proper respect for the exercise of constitutional powers answer it dispassionately, like rational men, if we can, and has restrained every disposition, on my part, to answer let our fellow-citizens, whose heads are not yet turned by

the charges which have been exhibited against me, while an exhibition of the glories of the privileges of an English those charges continued a subject of deliberation. But House of Lords, decide the matter between the President the delicacy which has thus recognised your constitution, and the Senate. al jurisdiction, must not be allowed to absorb every con- I cannot conclude, sir, without remarking upon the sideration that is due to my own fame, to the feelings of unkind criticisms of gentlemen upon the allusions which my family, and to the opinion of the world. The accusa- the President makes, in justification of his patriotic motion, though not confirmed by the ultimate vote of the tives, to the enduring memorials of that contest in which House, has been deliberately framed, has been openly American liberty was purchased, which he now bears discussed, and will pass, among the legitimate records, upon his bosom. This, too, is charged to have been done into the hands of our constituents, and our posterity, with with the low design of enlisting the feelings of the peoall its concomitant semblance of proof, and asperity of ple on his side in this controversy, if controversy it must animadversion. The decision that expresses your renun- be called, and some doubts have even been expressed as ciation of the impeachment, affects me, indeed, with its to its truth. Enumerat vulnera miles. Let the soldier justice and its independence; but it is a decision which count his wounds without reproach. If this be crime, precludes the employment of the regular means of de- and a breach of privilege too, is there a revolutionary offifence, before a competent tribunal, and, therefore, com-cer or soldier living, who is not equally guilty? Search pels me, for the purpose of vindication, to claim a page your records, and ransack the pigeon-holes of your Secrein the same volume that serves to perpetuate against me tary's office, find the name of every one who has presentthe imputation of official crimes and misdemeanors. It ed a petition to you, and then send your sergeant-at-arms is incompatible, gentlemen, with my view of the solemnity to bring them into your chamber. Arraign, try, conof the occasion, to descend to the language of invective demn, punish, and incarcerate them; then put a tongue or complaint. By exposing the depravity of other men, in every wound you see, and teach it to sing hosannahs to I should do little to demonstrate my own'innocence; and the all pervading, all-absorbing, transcendent, omniscient, an expression of sensibility at any personal indignity that omnipotent privileges of the Senate. It is the duty of has been inflicted, might be construed into an encroach-patriotism to ask the remnant of our revolutionary vetement upon the freedom of legislative debate. But the rans to leave us all the evidences of the hardships and danteror of my public and private life will, I hope, be suf- gers of the struggle through which they passed. Never ficient to repel every vague and declamatory aspersion. did Desdemona listen with a more greedy ear to the tales The discernment of our constituents will readily detect of Othello's disastrous chances, than we, in our childhood, any latent motive of hatred and malice. The justice of to the recitals of the battles, sieges, and fortunes of our the Legislature upholds an ample shield against the spirit revolutionary heroes: "so well their words become them of persecution; and the conscious rectitude of my own as their wounds; they smacked of honor both.” When mind will yield a lasting consolation, amidst all the vicissi- they have gone, let us repeat their stories to our progeny, tudes of popular favor and applause.' "That I may have till we see the tear of gratitude glistening in their eyes, erred in judgment; that I may have been mistaken in my and their countenances lighted up with a glow of patriotgeneral views of public policy; and that I may have been ism direct from the heart. Then turn to them the other deceived by the objects of executive confidence, or be- side of the tapestry. Show them the envy, malice, unnevolence, I am not so vain nor so credulous as to deny; charitableness, and mad ambition of the wretch, in human though, in the present instance, I am still without the form, who never perilled a hair in his country's service, proof, and without the belief; but the firm and fearless stretching out his sacrilegious hand to snatch a laurel from position which I take, invites the strictest scrutiny, upon the silvered brow of the aged warrior, sinking to his etera fair exposition of our constitution and laws, into the nal rest. sincerity and truth of the general answer given to my May our venerable President live to count his wounds, accusers-that no act of my public life was ever done " longer than I have time to tell his years;” and when froin a corrupt motive; nor without a deliberate opinion old time shall lead him to his end, “patriotism, goodness, that the act was lawful and proper in itself.' Mr. McKean and he, fill up one monument.” then proceeds, in a circumstantial and irrefutable manner, When Mr. KANE had concludedseparately to repel the charges of the committee; and Mr. BIBB obtained the floor, but yielded it to Mr. triumphantly to vindicate his character, in every particu- WILKINS, who moved to postpone the consideration of lar, from the aspersions with which it had been assailed. the special order until to-morrow, and to make it the speThis replication comprehends a very learned and masterly Icial order for tomorrow. The motion was agreed to.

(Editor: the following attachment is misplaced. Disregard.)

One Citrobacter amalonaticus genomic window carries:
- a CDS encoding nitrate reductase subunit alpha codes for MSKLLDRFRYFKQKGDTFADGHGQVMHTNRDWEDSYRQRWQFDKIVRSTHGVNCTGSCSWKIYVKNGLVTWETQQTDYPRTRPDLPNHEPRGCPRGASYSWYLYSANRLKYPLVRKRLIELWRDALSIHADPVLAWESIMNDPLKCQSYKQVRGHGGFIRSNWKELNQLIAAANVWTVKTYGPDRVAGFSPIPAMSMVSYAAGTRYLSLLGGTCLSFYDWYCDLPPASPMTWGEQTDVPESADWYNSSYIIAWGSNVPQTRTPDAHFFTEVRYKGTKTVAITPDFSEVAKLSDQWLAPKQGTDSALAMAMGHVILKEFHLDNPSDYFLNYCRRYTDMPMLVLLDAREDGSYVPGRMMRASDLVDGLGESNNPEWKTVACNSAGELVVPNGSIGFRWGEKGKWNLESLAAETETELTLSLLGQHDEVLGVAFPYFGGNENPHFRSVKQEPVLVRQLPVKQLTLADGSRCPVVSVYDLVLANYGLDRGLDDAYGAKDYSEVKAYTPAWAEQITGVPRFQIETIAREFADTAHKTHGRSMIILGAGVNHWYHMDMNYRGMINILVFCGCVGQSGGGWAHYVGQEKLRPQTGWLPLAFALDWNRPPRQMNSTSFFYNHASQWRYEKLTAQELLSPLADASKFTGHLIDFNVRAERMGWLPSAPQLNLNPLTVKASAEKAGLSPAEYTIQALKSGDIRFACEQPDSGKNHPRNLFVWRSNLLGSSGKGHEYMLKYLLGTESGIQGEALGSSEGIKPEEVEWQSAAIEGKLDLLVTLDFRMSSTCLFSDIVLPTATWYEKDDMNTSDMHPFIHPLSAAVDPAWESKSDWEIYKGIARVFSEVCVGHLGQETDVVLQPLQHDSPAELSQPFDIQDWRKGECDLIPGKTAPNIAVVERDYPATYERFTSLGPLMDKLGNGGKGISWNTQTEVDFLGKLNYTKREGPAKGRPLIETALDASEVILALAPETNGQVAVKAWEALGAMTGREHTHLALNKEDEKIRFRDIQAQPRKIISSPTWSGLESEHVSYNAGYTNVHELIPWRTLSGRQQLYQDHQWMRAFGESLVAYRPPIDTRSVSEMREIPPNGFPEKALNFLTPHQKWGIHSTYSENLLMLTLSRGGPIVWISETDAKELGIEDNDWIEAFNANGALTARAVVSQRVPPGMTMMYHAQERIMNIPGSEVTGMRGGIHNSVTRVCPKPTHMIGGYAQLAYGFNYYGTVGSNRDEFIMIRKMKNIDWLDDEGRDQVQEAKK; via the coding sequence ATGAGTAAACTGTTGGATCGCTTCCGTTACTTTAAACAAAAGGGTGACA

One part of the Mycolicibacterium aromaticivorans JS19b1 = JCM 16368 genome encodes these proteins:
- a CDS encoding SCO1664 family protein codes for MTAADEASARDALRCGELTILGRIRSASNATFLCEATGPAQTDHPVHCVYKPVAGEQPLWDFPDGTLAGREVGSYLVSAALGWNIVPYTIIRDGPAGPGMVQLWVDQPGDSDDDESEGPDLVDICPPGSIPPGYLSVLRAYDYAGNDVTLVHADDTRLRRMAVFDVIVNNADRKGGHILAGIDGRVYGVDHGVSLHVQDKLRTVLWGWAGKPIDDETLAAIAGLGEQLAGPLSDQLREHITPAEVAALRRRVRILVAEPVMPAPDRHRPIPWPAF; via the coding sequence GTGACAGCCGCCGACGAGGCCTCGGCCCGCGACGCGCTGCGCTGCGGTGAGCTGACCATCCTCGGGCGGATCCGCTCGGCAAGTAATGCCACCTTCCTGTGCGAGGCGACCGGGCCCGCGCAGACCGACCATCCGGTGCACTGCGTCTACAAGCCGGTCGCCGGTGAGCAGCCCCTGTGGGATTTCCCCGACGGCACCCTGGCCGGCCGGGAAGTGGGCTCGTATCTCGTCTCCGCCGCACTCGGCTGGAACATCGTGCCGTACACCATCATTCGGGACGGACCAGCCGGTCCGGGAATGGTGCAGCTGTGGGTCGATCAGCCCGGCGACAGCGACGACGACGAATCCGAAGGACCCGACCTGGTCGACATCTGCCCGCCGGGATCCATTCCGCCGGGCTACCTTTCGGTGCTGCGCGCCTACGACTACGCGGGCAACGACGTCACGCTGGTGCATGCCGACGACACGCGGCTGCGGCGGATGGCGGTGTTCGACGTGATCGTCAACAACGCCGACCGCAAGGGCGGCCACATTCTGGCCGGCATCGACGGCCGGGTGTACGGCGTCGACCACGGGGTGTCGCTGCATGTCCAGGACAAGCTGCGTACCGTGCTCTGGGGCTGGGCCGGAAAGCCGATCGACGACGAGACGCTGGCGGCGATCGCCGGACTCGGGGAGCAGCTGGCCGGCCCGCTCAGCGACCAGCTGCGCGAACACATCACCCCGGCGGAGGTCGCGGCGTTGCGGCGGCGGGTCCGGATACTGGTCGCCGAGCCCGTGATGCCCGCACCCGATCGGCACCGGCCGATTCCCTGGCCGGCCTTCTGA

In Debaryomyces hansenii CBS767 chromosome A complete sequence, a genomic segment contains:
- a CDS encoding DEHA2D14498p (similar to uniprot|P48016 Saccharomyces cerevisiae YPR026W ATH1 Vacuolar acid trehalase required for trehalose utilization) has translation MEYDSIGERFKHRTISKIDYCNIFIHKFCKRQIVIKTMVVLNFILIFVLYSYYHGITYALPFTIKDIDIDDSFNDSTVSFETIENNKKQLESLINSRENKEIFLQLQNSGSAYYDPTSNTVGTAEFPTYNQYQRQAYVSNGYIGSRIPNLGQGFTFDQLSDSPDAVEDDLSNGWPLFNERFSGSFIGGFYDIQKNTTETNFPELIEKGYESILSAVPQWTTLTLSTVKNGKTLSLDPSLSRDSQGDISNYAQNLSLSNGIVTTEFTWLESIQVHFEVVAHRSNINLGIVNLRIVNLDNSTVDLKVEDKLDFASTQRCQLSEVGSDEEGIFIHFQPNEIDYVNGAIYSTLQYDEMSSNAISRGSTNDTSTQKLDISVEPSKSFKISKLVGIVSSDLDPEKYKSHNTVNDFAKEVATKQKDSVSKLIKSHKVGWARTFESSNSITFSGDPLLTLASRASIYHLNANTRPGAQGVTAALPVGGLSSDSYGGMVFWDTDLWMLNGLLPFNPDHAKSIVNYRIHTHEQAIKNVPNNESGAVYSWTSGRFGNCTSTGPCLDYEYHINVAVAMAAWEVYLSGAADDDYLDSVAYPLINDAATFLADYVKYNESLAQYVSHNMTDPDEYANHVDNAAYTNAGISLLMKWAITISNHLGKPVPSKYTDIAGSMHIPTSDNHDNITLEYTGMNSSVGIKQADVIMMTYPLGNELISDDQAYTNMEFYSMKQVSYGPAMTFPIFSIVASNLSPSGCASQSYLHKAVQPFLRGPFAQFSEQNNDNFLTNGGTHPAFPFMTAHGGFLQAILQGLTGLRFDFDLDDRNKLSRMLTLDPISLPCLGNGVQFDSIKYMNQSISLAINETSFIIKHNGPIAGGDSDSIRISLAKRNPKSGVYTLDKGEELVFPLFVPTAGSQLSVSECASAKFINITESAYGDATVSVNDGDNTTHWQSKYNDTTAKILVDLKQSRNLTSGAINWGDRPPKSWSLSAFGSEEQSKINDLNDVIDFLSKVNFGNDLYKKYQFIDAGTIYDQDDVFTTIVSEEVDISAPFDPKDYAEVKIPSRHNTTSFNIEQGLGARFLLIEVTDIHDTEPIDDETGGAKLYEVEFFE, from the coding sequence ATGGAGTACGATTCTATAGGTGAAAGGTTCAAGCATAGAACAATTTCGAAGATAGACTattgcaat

VOL. X.--93